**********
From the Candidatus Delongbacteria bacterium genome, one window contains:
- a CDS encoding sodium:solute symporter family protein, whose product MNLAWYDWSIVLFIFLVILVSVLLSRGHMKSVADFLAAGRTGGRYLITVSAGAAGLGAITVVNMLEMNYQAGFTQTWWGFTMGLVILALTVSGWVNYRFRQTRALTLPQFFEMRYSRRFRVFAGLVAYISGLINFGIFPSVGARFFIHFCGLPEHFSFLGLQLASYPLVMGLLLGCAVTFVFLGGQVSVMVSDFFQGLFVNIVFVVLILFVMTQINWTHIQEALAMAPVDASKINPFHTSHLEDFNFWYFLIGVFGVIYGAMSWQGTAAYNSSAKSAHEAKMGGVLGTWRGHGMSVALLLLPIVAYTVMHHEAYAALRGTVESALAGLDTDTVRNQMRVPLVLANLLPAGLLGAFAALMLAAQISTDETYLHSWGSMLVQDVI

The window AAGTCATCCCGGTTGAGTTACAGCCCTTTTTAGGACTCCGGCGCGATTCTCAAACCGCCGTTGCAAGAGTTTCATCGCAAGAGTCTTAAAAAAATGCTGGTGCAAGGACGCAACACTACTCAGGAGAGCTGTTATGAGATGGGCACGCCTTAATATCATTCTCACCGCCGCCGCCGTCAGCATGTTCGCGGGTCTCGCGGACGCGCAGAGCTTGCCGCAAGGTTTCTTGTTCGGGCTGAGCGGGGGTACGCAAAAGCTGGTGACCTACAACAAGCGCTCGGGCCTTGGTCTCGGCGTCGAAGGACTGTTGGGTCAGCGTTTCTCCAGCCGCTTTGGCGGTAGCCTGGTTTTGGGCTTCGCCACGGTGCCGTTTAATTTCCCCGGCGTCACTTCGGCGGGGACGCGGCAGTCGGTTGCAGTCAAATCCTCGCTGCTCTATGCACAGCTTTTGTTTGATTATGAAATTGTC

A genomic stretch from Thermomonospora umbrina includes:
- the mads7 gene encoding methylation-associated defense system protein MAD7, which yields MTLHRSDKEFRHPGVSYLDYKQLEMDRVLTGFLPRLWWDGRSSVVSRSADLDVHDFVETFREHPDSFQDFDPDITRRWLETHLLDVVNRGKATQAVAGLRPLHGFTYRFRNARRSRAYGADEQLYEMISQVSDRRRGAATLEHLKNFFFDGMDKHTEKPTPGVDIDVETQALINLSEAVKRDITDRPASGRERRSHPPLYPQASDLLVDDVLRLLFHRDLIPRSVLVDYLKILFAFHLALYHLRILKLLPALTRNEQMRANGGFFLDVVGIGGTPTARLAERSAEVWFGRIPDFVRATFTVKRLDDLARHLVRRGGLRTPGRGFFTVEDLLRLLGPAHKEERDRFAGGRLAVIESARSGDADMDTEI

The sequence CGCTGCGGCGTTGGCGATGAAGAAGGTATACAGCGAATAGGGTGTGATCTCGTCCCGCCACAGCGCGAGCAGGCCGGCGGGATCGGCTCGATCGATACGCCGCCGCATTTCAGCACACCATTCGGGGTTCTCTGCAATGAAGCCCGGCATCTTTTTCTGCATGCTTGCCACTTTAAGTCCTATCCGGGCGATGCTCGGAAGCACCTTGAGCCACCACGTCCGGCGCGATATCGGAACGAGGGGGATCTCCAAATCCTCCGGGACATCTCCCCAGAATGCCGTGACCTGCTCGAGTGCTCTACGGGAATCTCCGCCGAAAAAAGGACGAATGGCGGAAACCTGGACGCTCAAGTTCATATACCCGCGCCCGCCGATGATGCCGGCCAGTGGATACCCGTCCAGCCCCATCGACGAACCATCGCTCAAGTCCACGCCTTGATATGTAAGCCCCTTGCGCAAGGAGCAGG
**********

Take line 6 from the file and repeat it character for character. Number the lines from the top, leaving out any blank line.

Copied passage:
The sequence CGCTGCGGCGTTGGCGATGAAGAAGGTATACAGCGAATAGGGTGTGATCTCGTCCCGCCACAGCGCGAGCAGGCCGGCGGGATCGGCTCGATCGATACGCCGCCGCATTTCAGCACACCATTCGGGGTTCTCTGCAATGAAGCCCGGCATCTTTTTCTGCATGCTTGCCACTTTAAGTCCTATCCGGGCGATGCTCGGAAGCACCTTGAGCCACCACGTCCGGCGCGATATCGGAACGAGGGGGATCTCCAAATCCTCCGGGACATCTCCCCAGAATGCCGTGACCTGCTCGAGTGCTCTACGGGAATCTCCGCCGAAAAAAGGACGAATGGCGGAAACCTGGACGCTCAAGTTCATATACCCGCGCCCGCCGATGATGCCGGCCAGTGGATACCCGTCCAGCCCCATCGACGAACCATCGCTCAAGTCCACGCCTTGATATGTAAGCCCCTTGCGCAAGGAGCAGG